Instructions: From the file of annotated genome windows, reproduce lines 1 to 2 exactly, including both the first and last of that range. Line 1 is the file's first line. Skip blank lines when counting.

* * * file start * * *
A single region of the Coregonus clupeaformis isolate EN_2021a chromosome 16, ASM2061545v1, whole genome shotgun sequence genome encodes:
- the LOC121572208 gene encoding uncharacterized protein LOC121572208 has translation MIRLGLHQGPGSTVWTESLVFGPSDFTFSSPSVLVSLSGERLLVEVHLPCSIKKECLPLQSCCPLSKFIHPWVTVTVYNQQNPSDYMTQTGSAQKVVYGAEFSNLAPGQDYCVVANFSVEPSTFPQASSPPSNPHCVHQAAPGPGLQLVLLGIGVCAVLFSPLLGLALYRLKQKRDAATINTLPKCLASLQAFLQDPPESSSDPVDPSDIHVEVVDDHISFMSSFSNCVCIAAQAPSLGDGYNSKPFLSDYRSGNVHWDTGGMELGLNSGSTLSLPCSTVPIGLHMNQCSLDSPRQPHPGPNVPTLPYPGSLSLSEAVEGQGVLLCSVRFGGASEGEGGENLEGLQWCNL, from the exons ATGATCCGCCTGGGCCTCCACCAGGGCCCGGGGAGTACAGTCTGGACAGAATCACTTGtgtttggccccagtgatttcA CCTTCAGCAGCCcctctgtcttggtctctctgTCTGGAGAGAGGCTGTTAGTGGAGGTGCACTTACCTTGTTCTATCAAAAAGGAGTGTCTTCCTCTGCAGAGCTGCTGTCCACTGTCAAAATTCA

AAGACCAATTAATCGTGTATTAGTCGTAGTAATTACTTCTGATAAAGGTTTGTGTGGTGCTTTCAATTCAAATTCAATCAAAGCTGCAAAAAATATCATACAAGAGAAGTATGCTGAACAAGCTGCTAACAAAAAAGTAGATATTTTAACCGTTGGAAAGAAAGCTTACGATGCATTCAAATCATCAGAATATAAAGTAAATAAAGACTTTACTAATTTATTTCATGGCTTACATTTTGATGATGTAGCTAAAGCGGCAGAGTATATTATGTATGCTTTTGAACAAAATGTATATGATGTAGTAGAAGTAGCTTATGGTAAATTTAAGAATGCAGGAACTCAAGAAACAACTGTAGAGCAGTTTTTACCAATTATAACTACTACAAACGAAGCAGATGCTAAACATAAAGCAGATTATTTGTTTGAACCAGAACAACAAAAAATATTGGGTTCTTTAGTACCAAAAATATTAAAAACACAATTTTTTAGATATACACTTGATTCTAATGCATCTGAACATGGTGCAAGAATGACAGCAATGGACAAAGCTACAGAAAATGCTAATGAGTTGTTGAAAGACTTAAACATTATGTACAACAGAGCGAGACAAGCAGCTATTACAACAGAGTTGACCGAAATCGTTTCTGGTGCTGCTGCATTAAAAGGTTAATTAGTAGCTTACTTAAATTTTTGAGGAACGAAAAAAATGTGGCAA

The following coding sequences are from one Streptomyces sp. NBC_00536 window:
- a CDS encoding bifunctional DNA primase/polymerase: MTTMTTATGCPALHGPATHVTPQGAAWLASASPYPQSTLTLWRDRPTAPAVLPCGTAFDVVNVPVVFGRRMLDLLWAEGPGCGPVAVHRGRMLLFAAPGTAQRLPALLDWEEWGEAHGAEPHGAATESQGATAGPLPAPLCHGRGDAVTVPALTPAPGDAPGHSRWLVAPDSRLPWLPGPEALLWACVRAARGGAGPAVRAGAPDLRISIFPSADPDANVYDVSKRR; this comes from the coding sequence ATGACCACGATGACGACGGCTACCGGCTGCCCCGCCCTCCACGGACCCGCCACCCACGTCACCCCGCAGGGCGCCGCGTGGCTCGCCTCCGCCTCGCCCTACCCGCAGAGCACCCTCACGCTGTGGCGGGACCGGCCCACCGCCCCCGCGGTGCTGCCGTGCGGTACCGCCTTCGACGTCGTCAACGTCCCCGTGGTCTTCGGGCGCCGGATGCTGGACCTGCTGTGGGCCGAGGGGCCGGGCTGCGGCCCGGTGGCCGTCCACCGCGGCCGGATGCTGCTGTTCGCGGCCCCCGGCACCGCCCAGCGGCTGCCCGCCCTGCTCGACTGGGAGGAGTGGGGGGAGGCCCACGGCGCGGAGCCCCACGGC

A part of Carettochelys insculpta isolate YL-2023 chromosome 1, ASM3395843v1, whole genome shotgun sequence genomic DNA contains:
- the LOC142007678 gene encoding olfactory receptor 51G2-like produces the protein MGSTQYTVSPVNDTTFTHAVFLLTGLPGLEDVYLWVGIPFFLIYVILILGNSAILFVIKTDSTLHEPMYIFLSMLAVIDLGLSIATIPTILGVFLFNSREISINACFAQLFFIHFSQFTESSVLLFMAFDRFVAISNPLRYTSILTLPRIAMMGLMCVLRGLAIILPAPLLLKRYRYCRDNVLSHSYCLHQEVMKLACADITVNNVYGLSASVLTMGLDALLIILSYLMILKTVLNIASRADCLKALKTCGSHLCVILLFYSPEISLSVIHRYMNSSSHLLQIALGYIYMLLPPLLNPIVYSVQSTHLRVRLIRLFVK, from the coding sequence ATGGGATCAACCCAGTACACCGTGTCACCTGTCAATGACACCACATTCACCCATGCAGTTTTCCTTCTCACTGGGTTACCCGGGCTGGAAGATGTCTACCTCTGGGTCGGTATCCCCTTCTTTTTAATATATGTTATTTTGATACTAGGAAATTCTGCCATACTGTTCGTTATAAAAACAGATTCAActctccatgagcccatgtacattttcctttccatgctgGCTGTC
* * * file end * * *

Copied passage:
A single region of the Coregonus clupeaformis isolate EN_2021a chromosome 16, ASM2061545v1, whole genome shotgun sequence genome encodes:
- the LOC121572208 gene encoding uncharacterized protein LOC121572208 has translation MIRLGLHQGPGSTVWTESLVFGPSDFTFSSPSVLVSLSGERLLVEVHLPCSIKKECLPLQSCCPLSKFIHPWVTVTVYNQQNPSDYMTQTGSAQKVVYGAEFSNLAPGQDYCVVANFSVEPSTFPQASSPPSNPHCVHQAAPGPGLQLVLLGIGVCAVLFSPLLGLALYRLKQKRDAATINTLPKCLASLQAFLQDPPESSSDPVDPSDIHVEVVDDHISFMSSFSNCVCIAAQAPSLGDGYNSKPFLSDYRSGNVHWDTGGMELGLNSGSTLSLPCSTVPIGLHMNQCSLDSPRQPHPGPNVPTLPYPGSLSLSEAVEGQGVLLCSVRFGGASEGEGGENLEGLQWCNL, from the exons ATGATCCGCCTGGGCCTCCACCAGGGCCCGGGGAGTACAGTCTGGACAGAATCACTTGtgtttggccccagtgatttcA CCTTCAGCAGCCcctctgtcttggtctctctgTCTGGAGAGAGGCTGTTAGTGGAGGTGCACTTACCTTGTTCTATCAAAAAGGAGTGTCTTCCTCTGCAGAGCTGCTGTCCACTGTCAAAATTCA